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Texas pioneers John Holland Jenkins and Mary Jane Foster Jenkins

Texas pioneers John Holland Jenkins and Mary Jane Foster Jenkins

John Holland Jenkins (1822-1890) fought for Texas for 30 years. At age 13, he joined General Ed Burleson’s First Regiment in the Texas Revolution of 1836. Once the Mexicans were driven back, Jenkins returned to Bastrop, Texas, where he quickly earned a reputation as an Indian fighter. He became a Texas Ranger and, later, a Confederate soldier.

In later life, Jenkins became an author of an invaluable memoir, Recollections of Early Texas. Read today with 21st Century eyes, Jenkins’ accounts of gritty frontier days may come across to some as politically incorrect, especially in regard to native Americans. When the book was printed in 1958, Texas folklorist J. Frank Dobie wrote a foreword, somewhat predicting a backlash:

“Johnny Jenkins seems to consider it his duty to put down the truth – whether it is complimentary or not.”

Here is Jenkins’ account of an experience with a group of Tonkawa Indians, one of the many tribes of Plains Indians still roaming Texas when the Anglo settlers arrived in the Mid-19th Century. While some historians dispute that the Tonkawas, like the coastal Karankawas, were cannibals, Jenkins does not:

“There was a cowardly tribe among us, the Tonkawas, who were at peace with the whites, but hated all other Indians of every tribe. Only a short time before this, a band of Wacoes had killed five of them while out hunting, and, of course, this increased their hatred toward [the Waco] Indians. Hearing that I had killed one of their enemies [a Waco], they came in a body, thirty of them, and insisted that I should go with them and show them the dead warrior.

As we went, their excitement and speed increased, and every now and then they would trot on faster than ever, while I trotted with them, determined to keep up and see what they intended doing. When they discovered the body, they seemed wild with delight or frenzy. They sprang upon the body, scalped him, cut off both legs at the knees, both hands at the wrists, pulled out his fingernails and toenails, strung them around their necks, and then motioned for me to move aside. Seeing they meant further violence to the body, already horribly mutilated, I demanded why I must move. They said, ‘We must shoot him through the head for good luck….’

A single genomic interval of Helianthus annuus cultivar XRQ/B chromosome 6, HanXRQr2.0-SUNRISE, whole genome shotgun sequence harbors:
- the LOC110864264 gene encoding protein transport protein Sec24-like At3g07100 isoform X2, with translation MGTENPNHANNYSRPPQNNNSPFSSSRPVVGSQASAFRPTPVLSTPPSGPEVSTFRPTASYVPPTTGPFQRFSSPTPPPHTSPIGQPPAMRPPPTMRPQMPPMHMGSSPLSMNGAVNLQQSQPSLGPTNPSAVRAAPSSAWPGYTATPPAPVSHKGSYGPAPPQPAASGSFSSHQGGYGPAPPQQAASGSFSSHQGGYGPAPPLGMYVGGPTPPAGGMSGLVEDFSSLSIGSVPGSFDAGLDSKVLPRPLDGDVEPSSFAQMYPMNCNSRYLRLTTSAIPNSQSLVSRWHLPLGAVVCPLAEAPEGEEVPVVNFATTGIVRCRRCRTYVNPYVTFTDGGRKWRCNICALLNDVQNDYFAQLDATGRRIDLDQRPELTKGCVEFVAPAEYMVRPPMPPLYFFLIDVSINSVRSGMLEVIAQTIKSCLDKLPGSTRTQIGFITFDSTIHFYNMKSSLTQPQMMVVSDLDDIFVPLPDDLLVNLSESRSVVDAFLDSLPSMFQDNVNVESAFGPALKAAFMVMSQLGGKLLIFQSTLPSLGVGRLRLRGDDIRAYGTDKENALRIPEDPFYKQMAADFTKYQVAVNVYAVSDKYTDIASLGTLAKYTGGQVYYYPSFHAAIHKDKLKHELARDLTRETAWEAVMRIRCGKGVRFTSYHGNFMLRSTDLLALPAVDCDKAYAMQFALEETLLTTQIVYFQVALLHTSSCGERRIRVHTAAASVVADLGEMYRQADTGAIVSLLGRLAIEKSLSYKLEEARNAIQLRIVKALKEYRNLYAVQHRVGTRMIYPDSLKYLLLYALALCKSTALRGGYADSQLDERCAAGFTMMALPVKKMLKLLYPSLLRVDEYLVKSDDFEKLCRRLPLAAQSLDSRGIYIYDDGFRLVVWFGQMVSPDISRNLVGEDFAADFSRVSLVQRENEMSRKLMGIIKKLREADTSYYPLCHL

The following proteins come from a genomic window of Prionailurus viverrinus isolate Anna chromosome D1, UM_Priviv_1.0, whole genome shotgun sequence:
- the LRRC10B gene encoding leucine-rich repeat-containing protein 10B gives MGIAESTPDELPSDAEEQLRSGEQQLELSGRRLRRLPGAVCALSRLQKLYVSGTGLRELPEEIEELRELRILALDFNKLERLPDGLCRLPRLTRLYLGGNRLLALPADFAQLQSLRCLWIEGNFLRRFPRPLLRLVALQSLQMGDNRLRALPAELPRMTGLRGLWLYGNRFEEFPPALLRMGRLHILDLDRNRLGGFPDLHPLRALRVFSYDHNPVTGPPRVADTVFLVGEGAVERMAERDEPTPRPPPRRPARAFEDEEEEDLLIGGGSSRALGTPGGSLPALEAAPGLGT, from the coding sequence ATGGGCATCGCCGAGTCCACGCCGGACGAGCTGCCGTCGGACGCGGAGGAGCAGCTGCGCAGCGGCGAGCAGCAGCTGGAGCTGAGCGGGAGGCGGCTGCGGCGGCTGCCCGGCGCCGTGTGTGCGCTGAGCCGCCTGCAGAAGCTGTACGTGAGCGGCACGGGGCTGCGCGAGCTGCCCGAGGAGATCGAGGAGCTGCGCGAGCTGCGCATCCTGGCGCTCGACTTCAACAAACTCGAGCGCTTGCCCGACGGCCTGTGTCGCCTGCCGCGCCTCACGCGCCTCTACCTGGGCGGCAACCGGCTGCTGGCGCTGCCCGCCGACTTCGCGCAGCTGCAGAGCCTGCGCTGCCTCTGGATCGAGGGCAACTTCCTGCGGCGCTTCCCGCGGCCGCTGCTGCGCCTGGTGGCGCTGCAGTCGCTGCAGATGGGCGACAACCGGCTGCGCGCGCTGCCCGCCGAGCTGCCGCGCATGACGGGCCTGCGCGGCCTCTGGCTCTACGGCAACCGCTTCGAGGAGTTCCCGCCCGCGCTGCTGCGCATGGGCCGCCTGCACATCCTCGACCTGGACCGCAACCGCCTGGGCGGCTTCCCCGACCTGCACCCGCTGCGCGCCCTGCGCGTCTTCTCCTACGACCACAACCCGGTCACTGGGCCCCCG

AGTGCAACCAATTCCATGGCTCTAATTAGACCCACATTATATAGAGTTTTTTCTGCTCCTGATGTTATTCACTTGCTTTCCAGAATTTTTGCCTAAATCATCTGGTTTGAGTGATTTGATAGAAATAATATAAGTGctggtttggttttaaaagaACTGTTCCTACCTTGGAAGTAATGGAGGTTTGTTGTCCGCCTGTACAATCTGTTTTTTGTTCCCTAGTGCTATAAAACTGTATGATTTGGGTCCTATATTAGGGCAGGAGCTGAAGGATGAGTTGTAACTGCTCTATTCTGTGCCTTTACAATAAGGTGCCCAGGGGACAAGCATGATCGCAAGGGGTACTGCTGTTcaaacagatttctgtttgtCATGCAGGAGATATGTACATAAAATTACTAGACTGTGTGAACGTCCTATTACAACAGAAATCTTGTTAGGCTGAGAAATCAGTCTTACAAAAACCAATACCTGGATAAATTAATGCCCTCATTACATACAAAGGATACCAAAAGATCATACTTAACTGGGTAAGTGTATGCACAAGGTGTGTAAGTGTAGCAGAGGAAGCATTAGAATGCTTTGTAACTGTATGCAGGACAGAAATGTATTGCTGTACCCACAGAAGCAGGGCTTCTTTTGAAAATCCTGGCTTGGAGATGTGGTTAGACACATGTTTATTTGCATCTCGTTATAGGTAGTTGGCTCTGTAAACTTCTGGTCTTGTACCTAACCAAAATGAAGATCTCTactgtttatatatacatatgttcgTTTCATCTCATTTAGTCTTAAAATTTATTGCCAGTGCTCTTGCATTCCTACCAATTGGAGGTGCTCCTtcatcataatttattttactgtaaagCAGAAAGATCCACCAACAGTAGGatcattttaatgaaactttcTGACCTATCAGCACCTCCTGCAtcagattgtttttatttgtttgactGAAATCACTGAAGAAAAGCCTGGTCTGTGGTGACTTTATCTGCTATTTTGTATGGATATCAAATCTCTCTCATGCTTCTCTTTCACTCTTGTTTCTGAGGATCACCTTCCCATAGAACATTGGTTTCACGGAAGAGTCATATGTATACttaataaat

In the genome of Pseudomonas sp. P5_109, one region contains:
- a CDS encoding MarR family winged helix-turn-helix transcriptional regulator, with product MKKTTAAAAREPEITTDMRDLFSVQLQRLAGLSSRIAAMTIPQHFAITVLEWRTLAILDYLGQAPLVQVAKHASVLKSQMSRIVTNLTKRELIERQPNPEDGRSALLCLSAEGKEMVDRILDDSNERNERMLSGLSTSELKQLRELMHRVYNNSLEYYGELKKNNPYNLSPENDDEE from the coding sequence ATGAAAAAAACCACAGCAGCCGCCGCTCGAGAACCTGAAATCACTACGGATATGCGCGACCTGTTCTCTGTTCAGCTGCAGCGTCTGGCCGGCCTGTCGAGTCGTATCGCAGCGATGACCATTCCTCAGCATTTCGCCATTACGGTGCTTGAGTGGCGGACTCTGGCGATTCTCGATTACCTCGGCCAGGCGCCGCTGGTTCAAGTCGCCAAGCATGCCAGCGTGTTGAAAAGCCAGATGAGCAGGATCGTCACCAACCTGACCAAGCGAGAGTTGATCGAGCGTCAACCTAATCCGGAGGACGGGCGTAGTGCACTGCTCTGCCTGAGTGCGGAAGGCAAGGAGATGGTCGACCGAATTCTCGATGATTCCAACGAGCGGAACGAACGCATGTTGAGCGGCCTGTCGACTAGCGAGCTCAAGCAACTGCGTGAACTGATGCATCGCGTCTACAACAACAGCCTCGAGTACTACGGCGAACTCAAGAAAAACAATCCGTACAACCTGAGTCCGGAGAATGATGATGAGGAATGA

I moved aside, and they shot….They then went back to the house and camped, getting me to furnish them some beef. They boiled their beef, and the hands and feet of the dead Waco together…. Upon inquiry, I found they intended having a dance, and would feed their squaws on the hands and feet of the dead Indian, believing that this would make them bring forth brave men who would hate their enemies and be able to endure hardness and face dangers.

They erected a pole, to which they attached the scalp, hands, and feet of the Waco, and then with horrible yells and gestures, all danced around it, while the squaws constantly danced up to the pole and took bites from the hands and feet and then would go back and dance again. They would prolong these dances three, five, and sometimes ten days.”

The Tonkawas had a Plains Indian culture, subsisting mainly on buffalo and small game until the Apaches and Comanches began pushing them from their hunting grounds. The Tonkawas then became a destitute culture, scavenging for food. They befriended the Anglo settlers who came to Central Texas in the mid-19th Century, relying on them for food, supplies, and an alliance against their Indian enemies. The Tonkawas wore little clothing. The women went topless and tattooed themselves extensively. They painted black stripes on their mouths, noses, and backs, and painted concentric circles around their breasts. Painting by the Berlandier Expedition, 1828.